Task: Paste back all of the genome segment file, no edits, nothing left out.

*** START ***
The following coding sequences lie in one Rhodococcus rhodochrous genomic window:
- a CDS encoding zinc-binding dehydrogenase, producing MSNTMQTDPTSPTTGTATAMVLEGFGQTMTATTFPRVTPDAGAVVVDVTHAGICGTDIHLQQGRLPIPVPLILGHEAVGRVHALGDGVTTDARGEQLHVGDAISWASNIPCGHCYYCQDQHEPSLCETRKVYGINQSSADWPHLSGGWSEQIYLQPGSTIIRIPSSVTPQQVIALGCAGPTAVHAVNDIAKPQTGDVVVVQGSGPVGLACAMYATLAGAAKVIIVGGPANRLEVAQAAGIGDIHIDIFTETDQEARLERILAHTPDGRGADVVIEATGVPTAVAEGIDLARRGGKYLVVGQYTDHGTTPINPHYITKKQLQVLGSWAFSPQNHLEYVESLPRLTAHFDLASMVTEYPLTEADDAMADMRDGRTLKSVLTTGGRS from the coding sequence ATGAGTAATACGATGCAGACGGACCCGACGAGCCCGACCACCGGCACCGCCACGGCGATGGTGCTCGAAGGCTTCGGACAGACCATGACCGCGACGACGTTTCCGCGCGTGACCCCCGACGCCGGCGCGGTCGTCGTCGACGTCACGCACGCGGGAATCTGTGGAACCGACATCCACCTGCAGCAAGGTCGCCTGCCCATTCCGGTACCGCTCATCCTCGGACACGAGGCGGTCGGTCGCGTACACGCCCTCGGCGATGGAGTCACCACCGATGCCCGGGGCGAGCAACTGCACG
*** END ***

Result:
The following coding sequences lie in one Rhodococcus rhodochrous genomic window:
- a CDS encoding zinc-binding dehydrogenase, producing MSNTMQTDPTSPTTGTATAMVLEGFGQTMTATTFPRVTPDAGAVVVDVTHAGICGTDIHLQQGRLPIPVPLILGHEAVGRVHALGDGVTTDARGEQLHVGDAISWASNIPCGHCYYCQDQHEPSLCETRKVYGINQSSADWPHLSGGWSEQIYLQPGSTIIRIPSSVTPQQVIALGCAGPTAVHAVNDIAKPQTGDVVVVQGSGPVGLACAMYATLAGAAKVIIVGGPANRLEVAQAAGIGDIHIDIFTETDQEARLERILAHTPDGRGADVVIEATGVPTAVAEGIDLARRGGKYLVVGQYTDHGTTPINPHYITKKQLQVLGSWAFSPQNHLEYVESLPRLTAHFDLASMVTEYPLTEADDAMADMRDGRTLKSVLTTGGRS from the coding sequence ATGAGTAATACGATGCAGACGGACCCGACGAGCCCGACCACCGGCACCGCCACGGCGATGGTGCTCGAAGGCTTCGGACAGACCATGACCGCGACGACGTTTCCGCGCGTGACCCCCGACGCCGGCGCGGTCGTCGTCGACGTCACGCACGCGGGAATCTGTGGAACCGACATCCACCTGCAGCAAGGTCGCCTGCCCATTCCGGTACCGCTCATCCTCGGACACGAGGCGGTCGGTCGCGTACACGCCCTCGGCGATGGAGTCACCACCGATGCCCGGGGCGAGCAACTGCACG